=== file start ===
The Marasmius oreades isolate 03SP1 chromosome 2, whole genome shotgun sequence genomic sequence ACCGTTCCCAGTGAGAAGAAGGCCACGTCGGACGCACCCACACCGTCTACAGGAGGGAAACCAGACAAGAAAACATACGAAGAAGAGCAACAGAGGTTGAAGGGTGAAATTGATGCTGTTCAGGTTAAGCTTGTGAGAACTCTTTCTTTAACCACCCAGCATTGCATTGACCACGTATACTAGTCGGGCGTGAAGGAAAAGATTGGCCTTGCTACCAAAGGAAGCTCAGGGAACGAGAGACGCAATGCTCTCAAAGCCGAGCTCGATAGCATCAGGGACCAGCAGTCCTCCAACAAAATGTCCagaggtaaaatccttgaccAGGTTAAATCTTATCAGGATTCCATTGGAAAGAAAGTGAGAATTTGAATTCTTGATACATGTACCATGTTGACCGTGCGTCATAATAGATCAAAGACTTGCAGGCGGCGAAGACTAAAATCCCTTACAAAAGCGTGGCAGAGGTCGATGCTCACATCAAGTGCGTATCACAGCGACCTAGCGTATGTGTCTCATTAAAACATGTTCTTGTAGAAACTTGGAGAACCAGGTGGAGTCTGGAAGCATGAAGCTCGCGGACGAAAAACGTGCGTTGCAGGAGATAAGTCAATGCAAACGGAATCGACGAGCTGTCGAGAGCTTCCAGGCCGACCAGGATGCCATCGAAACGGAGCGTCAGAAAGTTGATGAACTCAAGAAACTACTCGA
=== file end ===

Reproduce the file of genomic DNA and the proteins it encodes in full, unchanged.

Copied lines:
The Marasmius oreades isolate 03SP1 chromosome 2, whole genome shotgun sequence genomic sequence ACCGTTCCCAGTGAGAAGAAGGCCACGTCGGACGCACCCACACCGTCTACAGGAGGGAAACCAGACAAGAAAACATACGAAGAAGAGCAACAGAGGTTGAAGGGTGAAATTGATGCTGTTCAGGTTAAGCTTGTGAGAACTCTTTCTTTAACCACCCAGCATTGCATTGACCACGTATACTAGTCGGGCGTGAAGGAAAAGATTGGCCTTGCTACCAAAGGAAGCTCAGGGAACGAGAGACGCAATGCTCTCAAAGCCGAGCTCGATAGCATCAGGGACCAGCAGTCCTCCAACAAAATGTCCagaggtaaaatccttgaccAGGTTAAATCTTATCAGGATTCCATTGGAAAGAAAGTGAGAATTTGAATTCTTGATACATGTACCATGTTGACCGTGCGTCATAATAGATCAAAGACTTGCAGGCGGCGAAGACTAAAATCCCTTACAAAAGCGTGGCAGAGGTCGATGCTCACATCAAGTGCGTATCACAGCGACCTAGCGTATGTGTCTCATTAAAACATGTTCTTGTAGAAACTTGGAGAACCAGGTGGAGTCTGGAAGCATGAAGCTCGCGGACGAAAAACGTGCGTTGCAGGAGATAAGTCAATGCAAACGGAATCGACGAGCTGTCGAGAGCTTCCAGGCCGACCAGGATGCCATCGAAACGGAGCGTCAGAAAGTTGATGAACTCAAGAAACTACTCGA